There are some things that made it onto my list of thirty things to do before I was thirty that were pure filler. Up there I would include Play Cluedo and Make a Baked Alaska, both of which I managed to do in a single, very successful, evening. There are others that have genuinely been something I thought I wanted to do. You know how sometimes, when you’re drunk, you’ll start randomly getting off with someone, and then you’ll have a moment of clarity where you wonder what the hell you are doing and who this person even is and whether their parents are rich and elderly. Imagine that for twenty-six miles. Congratulations, you’ve just imagined running a marathon.
I have entered the ballot for the London Marathon every year for at least the last five years. I always said that if I got a place then I would commit to it with my everything, that I would dig deep. That I would quit drinking and drunkenly casual smoking and that I would eat nothing but spinach and pasta and kale milkshakes. In October 2016 I found out that I had a place in the London Marathon 2017. With six months before the event I did what any sane person would do, I buried the congratulations letter under the pile of stuff I inexplicably keep on top of my microwave and developed a hernia the size of a hamster.
I put the deal-breaker that I had to get in on the ballot for a reason. Any old shmuck can get in on a charity place, you just have to be willing to raise £3k+ for said charity. That’s an awful lot of pressure. Imagine having to run twenty-six miles while wondering whether your overdraft is going to stretch to cover little Timmy’s dialysis machine because you didn’t bother to host a charity curry night. That’s too much pressure. I’ll stick to regular old pressure, like a car tyre or an aneurysm.
Once I was over the hernia (which was in no way linked to my wanton love of casual sex) I started to actually train. I ran. I ran a lot. I ran at weekends with hangovers the size of Swansea. I ran in the mornings when the South Bank was a fucking Home Alone death trap of ice and bitter child stars. I ran for trains and for buses and from my responsibilities. I even joined a gym and considered getting a FitBit.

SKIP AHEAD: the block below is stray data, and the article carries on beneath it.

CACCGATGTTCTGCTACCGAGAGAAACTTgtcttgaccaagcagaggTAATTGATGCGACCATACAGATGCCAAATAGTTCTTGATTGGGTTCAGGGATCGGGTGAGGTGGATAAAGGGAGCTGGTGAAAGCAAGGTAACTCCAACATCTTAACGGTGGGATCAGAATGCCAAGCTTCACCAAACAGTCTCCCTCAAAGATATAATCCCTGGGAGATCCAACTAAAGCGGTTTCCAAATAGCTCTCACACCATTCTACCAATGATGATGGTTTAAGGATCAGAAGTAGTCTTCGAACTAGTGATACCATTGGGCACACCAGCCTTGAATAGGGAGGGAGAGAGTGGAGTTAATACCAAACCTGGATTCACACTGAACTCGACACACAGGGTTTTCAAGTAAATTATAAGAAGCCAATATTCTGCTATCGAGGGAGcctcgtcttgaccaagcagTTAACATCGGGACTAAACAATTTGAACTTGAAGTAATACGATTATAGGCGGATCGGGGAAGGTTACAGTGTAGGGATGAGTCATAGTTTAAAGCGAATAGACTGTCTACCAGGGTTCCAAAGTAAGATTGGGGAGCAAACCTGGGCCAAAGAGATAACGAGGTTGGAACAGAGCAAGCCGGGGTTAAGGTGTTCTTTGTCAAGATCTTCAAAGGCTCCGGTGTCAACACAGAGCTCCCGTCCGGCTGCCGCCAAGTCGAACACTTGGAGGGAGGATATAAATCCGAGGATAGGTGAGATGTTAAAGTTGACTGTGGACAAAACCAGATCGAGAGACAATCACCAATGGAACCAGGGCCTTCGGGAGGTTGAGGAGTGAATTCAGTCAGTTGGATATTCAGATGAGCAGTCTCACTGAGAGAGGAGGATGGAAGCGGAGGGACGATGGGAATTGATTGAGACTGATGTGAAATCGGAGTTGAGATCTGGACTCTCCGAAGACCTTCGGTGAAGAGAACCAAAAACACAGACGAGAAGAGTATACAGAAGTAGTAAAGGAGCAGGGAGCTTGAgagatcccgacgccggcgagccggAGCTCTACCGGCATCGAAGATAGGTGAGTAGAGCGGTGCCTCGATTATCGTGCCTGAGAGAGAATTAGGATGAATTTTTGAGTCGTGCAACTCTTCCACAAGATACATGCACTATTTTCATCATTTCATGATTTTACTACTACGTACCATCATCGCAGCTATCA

I was spending all week at work and every weekend at Hide & Shriek writing Delectably Dead. We would stay up late working and goofing around on ChatRoulette and then I would get up the next morning and run fifteen miles before working on our next project. It was pretty full on but I was still drinking and still casually drunkenly smoking. I grew tired of running in the gym because it felt like I was getting absolutely nowhere (ha!). I now haven’t stepped foot in that gym in three months. The Direct Debit continues to come out. I am shamed.
I had a countdown on my calendar at work. I injured my ankle and I bought a new pair of running shoes. I started to notice that my thighs were physically pained when pushed into a pair of skinny jeans. I was getting stronger. My self-control however was getting weaker. Three days before the marathon I discovered the two pint glasses at a Kasabian gig and was hungover for the next two days. Then, I discovered it was marathon race day and I had to get my ass to Blackheath.
It is a weird and wonderful thing to take part in the marathon. The first thing I feel I should comment on is how serious people take it. I was taking it very seriously. I ate pasta for breakfast, that’s how serious I was about this marathon. The other thing that people take very seriously is a strategic poo. The queues for the loos were horrific and everyone smelt like Deep Heat and Lucozade tablets. There was someone attempting to brighten the mood by talking loudly over a tannoy and playing Let Me Entertain You. I wanted him dead. I had tried to read up on marathon etiquette. The key things seemed to be:
Cover your entire body in Vaseline. You will die otherwise
Don’t you dare eat fruit or vegetables. You will die otherwise.
Blackheath is very cold at eight in the morning. Bring clothes.